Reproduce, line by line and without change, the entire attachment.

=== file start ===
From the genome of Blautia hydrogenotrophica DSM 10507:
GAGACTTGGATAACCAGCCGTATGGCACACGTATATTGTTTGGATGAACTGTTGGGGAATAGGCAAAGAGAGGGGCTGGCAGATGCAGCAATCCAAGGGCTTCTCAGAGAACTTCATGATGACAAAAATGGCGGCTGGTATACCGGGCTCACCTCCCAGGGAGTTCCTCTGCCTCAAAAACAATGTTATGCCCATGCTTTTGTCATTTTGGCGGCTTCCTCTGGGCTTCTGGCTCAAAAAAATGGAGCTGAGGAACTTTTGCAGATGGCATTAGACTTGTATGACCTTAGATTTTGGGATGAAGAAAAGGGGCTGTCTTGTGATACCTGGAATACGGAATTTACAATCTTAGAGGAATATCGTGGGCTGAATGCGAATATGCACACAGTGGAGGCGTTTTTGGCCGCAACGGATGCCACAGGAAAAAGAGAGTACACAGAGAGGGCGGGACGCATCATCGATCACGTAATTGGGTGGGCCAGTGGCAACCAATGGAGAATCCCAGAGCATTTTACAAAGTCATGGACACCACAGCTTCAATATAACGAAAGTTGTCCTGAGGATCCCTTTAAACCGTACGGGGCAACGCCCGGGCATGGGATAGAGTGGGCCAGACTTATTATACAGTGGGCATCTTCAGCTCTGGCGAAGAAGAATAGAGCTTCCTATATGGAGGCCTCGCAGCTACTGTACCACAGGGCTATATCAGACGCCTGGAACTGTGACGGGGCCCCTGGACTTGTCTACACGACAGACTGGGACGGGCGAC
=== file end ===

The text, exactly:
From the genome of Blautia hydrogenotrophica DSM 10507:
GAGACTTGGATAACCAGCCGTATGGCACACGTATATTGTTTGGATGAACTGTTGGGGAATAGGCAAAGAGAGGGGCTGGCAGATGCAGCAATCCAAGGGCTTCTCAGAGAACTTCATGATGACAAAAATGGCGGCTGGTATACCGGGCTCACCTCCCAGGGAGTTCCTCTGCCTCAAAAACAATGTTATGCCCATGCTTTTGTCATTTTGGCGGCTTCCTCTGGGCTTCTGGCTCAAAAAAATGGAGCTGAGGAACTTTTGCAGATGGCATTAGACTTGTATGACCTTAGATTTTGGGATGAAGAAAAGGGGCTGTCTTGTGATACCTGGAATACGGAATTTACAATCTTAGAGGAATATCGTGGGCTGAATGCGAATATGCACACAGTGGAGGCGTTTTTGGCCGCAACGGATGCCACAGGAAAAAGAGAGTACACAGAGAGGGCGGGACGCATCATCGATCACGTAATTGGGTGGGCCAGTGGCAACCAATGGAGAATCCCAGAGCATTTTACAAAGTCATGGACACCACAGCTTCAATATAACGAAAGTTGTCCTGAGGATCCCTTTAAACCGTACGGGGCAACGCCCGGGCATGGGATAGAGTGGGCCAGACTTATTATACAGTGGGCATCTTCAGCTCTGGCGAAGAAGAATAGAGCTTCCTATATGGAGGCCTCGCAGCTACTGTACCACAGGGCTATATCAGACGCCTGGAACTGTGACGGGGCCCCTGGACTTGTCTACACGACAGACTGGGACGGGCGAC